The genetic engineering behind pig-to-human transplants

Image of young pigs in a plastic container.

Enlarge / Cloned piglets that are engineered to be useful for organ transplants to humans. (credit: Getty Images / Staff)

Last week, when we reported on the first pig-to-human heart transplant, we complained that the commercial company behind the transplant wasn’t more forthcoming about the genetic engineering that had converted the pig into a viable donor.

However, we know now much more about porcine genetic engineering thanks to a new paper on a different, more cautious test procedure. The work described in the paper is a transplant of pig kidneys into a brain-dead recipient, meant to pave the way for trials in viable humans. The publication that describes the work contains extensive details on the genetic engineering used to ensure that the pig tissue would survive in a human host.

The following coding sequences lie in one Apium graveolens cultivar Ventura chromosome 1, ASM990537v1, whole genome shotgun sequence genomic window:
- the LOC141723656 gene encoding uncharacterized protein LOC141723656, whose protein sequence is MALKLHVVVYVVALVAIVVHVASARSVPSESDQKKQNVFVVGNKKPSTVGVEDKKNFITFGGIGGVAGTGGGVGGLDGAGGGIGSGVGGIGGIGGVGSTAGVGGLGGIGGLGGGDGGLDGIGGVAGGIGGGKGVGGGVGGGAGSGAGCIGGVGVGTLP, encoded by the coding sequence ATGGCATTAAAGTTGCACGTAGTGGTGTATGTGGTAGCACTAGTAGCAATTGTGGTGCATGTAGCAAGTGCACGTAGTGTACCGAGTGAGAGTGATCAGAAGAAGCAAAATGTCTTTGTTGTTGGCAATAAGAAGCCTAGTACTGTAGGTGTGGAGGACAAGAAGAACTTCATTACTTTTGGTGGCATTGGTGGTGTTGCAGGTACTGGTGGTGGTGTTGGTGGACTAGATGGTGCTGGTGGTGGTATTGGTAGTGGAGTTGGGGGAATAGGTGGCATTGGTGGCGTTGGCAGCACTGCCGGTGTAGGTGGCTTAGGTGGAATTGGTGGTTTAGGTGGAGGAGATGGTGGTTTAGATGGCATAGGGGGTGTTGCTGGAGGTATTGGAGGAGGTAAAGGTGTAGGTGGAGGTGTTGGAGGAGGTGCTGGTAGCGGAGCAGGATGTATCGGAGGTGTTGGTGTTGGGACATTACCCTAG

A test case

According to The New York Times, the recipient was rendered brain-dead by a motorcycle accident. He had signed up as an organ donor and was kept alive while his organs were screened; his next of kin gave informed consent to his body’s use in the experimental procedure.

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